(2) Abolish agencies that produce no value to the society. Agriculture, Energy, Education, HUD are four expensive ones to start with.
(3) Abolish federal entities that cost taxpayer monies but usurp normal private economy functions: FNMA, FHLMC, FHA, SBA are four good places to start.

CJ

July 15th, 2010
10:34 am

Kyle: “We don’t need to raise taxes to shrink the deficit. Government should spend within its means. Eliminate the deficit with spending cuts.

Two points:

1. That’s what Republicans always say, but they never tell us specifically where they would cut to balance the budget. Why? Because either they have no idea or their ideas would make them about as popular as the Taliban. Note, for example, that Paul Ryan’s “Roadmap”, well received among many conservatives (so-called), includes a value added tax and doesn’t even purport to balance the budget for 40+ years. If I’m wrong, then we’re looking forward to Kyle’s follow-up post explaining specifically, showing his numbers, where Congressional Republicans propose cut to balance the budget (friendly advice—don’t hold your breath).

2. Government was spending within it’s means until we put conservatives in the White House and conservatives charge of Congress. Then, all hell broke loose.

In conclusion, conservatives aren’t conservative. It’s only pretense for the benefit of those who seem to enjoy being lied to.

Grand Forks

July 15th, 2010
10:40 am

“It’s only pretense for the benefit of those who seem to enjoy being lied to.”

Like black people?

CJ

July 15th, 2010
10:42 am

It’s easy to see why Grand Forks has been banned by other bloggers.

JP

July 15th, 2010
10:45 am

CJ – don’t know about your #2. I am not smart enough to figure that out, but both parties are being dishonest on the cutting side, I mean since 2000, neither party has a serious record of cutting spending. Then again, the voters keep putting these folks back in office…..

CJ

July 15th, 2010
11:01 am

CJ – don’t know about your #2.

Recall, JP, that we had run surpluses for two or three years before Bush was inaugurated (hence the comment, “Government was spending within it’s means”). We were also paying down the national debt and got it down to about $5.4 trillion before Clinton left office (Bush more than doubled the national debt).

With regard to cutting spending, no, Clinton did not cut spending; he grew the economy (despite false predictions that his tax increase would cause a recession). And growing the economy increased government revenues which led to government surpluses.

I’m not for big government or small government. I’m for practical government. And practical voters understand that some forms of government spending grows the economy: interstate highways, ports, levies, homeland security, research and development, teachers, police, fire departments, and yes, aid to struggling states and unemployment insurance when the unemployed outnumber the available openings. There’s another word for such spending: investment.

HDB

July 15th, 2010
11:01 am

Grand Forks

July 15th, 2010
10:17 am
“2) Go back to the Clinton tax rates – the economy GREW”

The economy grew because of the Dot-Com boom, not because of Clinton. You must also have selective amnesia because the House and Senate were GOP controlled.

Granted..GOP-controlled Congress was in Clinton’s SECOND term! The dot-com boom began in earnest in the summer of 1993….Clinton’s first term with a Democratically-controlled Congress.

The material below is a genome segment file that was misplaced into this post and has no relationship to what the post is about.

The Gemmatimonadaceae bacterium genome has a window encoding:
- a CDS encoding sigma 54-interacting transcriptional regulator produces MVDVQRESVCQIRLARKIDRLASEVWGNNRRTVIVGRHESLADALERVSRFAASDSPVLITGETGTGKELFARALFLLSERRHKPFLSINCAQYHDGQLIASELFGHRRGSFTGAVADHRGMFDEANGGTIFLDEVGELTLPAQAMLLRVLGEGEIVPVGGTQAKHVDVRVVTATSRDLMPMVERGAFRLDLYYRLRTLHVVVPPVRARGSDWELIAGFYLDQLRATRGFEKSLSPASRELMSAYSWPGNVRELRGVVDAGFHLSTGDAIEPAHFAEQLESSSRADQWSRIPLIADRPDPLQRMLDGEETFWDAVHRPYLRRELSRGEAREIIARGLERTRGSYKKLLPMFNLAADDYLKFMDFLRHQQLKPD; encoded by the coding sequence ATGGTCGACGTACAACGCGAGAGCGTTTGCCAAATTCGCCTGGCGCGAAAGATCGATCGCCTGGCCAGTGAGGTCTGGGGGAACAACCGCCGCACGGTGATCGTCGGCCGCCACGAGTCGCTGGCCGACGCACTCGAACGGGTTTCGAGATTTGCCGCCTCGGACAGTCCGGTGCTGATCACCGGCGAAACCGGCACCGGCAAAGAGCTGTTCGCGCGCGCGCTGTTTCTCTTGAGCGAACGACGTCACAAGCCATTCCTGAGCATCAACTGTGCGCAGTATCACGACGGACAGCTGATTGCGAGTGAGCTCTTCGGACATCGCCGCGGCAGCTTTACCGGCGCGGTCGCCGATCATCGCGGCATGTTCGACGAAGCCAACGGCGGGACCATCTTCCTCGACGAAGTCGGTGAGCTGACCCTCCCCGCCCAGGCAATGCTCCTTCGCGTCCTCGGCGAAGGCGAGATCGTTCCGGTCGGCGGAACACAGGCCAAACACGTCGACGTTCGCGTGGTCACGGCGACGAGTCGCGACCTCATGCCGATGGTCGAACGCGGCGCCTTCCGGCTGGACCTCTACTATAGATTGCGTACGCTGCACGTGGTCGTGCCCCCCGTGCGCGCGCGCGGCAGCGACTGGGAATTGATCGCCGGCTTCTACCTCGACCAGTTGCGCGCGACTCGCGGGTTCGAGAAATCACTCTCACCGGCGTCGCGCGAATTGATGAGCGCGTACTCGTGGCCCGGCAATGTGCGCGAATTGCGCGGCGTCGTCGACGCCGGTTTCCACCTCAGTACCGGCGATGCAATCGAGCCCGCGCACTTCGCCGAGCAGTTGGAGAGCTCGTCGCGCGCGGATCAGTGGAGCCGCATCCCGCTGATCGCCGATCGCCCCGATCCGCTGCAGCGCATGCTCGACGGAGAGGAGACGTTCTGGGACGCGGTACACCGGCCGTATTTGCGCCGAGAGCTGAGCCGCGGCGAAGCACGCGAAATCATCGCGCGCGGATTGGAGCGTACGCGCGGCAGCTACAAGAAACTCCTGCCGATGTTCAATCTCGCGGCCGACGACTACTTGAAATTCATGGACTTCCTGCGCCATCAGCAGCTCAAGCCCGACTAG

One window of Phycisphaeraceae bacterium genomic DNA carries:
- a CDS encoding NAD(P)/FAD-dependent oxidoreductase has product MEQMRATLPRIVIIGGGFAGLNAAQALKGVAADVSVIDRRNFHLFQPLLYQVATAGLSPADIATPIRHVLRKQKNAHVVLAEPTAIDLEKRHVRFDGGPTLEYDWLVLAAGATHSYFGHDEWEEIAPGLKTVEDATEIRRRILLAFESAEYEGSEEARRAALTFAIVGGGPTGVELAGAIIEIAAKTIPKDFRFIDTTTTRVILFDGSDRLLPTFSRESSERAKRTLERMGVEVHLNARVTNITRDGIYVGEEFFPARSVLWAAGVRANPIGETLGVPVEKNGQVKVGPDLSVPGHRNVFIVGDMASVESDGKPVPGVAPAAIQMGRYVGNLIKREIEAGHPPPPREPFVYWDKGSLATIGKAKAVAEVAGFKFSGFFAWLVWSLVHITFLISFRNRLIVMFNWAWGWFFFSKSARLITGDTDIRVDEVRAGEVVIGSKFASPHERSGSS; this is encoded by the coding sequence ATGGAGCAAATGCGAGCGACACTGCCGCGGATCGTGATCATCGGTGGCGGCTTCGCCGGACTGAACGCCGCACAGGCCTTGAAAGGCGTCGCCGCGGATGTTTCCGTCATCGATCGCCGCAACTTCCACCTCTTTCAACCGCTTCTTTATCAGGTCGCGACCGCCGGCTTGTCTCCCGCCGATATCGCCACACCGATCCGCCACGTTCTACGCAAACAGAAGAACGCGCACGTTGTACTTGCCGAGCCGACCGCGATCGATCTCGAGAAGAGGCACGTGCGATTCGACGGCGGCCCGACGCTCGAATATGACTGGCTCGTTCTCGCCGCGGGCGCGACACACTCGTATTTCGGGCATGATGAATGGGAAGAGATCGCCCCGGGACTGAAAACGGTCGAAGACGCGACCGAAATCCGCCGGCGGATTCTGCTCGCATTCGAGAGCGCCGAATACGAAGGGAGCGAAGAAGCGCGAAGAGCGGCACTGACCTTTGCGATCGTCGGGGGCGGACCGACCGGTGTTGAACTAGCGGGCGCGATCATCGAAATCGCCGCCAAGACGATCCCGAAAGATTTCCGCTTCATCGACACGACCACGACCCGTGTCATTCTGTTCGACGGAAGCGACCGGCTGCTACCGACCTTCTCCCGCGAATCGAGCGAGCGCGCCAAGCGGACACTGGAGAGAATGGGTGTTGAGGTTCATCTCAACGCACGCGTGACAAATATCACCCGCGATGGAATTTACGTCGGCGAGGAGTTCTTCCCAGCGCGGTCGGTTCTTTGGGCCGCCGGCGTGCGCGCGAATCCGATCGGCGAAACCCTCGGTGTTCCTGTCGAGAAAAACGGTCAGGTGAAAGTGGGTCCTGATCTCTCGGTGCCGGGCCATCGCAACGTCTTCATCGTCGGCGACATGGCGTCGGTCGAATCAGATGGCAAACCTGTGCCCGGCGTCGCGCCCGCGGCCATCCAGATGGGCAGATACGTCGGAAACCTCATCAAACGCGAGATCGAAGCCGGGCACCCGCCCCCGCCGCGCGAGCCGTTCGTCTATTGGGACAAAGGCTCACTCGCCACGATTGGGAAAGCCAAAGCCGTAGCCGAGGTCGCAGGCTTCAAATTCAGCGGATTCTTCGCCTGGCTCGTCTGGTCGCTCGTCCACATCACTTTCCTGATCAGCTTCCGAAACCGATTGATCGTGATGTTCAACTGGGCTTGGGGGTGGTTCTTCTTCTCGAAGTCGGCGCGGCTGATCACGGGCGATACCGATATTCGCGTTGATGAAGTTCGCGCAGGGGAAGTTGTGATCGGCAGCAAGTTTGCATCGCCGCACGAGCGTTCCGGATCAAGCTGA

We all know that the President presents his budget as a template; the House begins appropriations, the Senate concurs. I have no problem with divided government…as long as it works effectively! During the Clinton Years, the nation was considered to be at FULL employment….and the tax rates for the wealthy were 39%! If we go back to those rates, eliminate the AMT for incomes under 250-500K, that would get the middle class BACK in the picture…and shift the tax burder UPWARD!!

HDB

July 15th, 2010
11:04 am

CJ July 15th, 2010
11:01 am

My compliments….you are so on point!!

HDB

July 15th, 2010
11:07 am

Grand Forks

July 15th, 2010
10:40 am
“It’s only pretense for the benefit of those who seem to enjoy being lied to.”

Like black people?”

No — like ALL Americans! Conservatives think liberals lie only to minorities….liberals think conservatives lie to everyone!! Both sides have their issues with the truth…but if we, as Americans, stay INFORMED, research the issues HONESTLY, we can find..and handle the truth!!

Grand Forks

July 15th, 2010
11:13 am

“Granted..GOP-controlled Congress was in Clinton’s SECOND term! The dot-com boom began in earnest in the summer of 1993….Clinton’s first term with a Democratically-controlled Congress.”

HDB, I could not find anything about the dot com boom starting in 1993.

The “dot-com bubble” (or sometimes “IT bubble”[1] or “TMT bubble”) was a speculative bubble covering roughly 1995–2000

http://en.wikipedia.org/wiki/Dot-com_bubble

Grand Forks

July 15th, 2010
11:13 am

“but if we, as Americans, stay INFORMED, research the issues HONESTLY, we can find..and handle the truth!!”

Then you guys really missed the boat in voting for Obama.

Don

July 15th, 2010
11:14 am

I am really enjoying Kyle’s commentaries.

I think balanced budget laws are not useful because they don’t allow enough flexibility during economic fluctuations – you have do do draconian things in during a tough year. But, I think that tying federal spending to GNP could be useful, perhaps based on a rolling average of the past several years. Say, federal spending in any year could be no more than 22% of the GNP avg over the past 5 years. It would make figuring budget easier and aligning taxes to the budget palatable.

Grand Forks

July 15th, 2010
11:14 am

“It’s easy to see why Grand Forks has been banned by other bloggers.”

Bloggers don’t ban other bloggers, Einstein. The moderator does.

NJF

July 15th, 2010
11:17 am

Grand Forks:

Why infuse race into the discussion?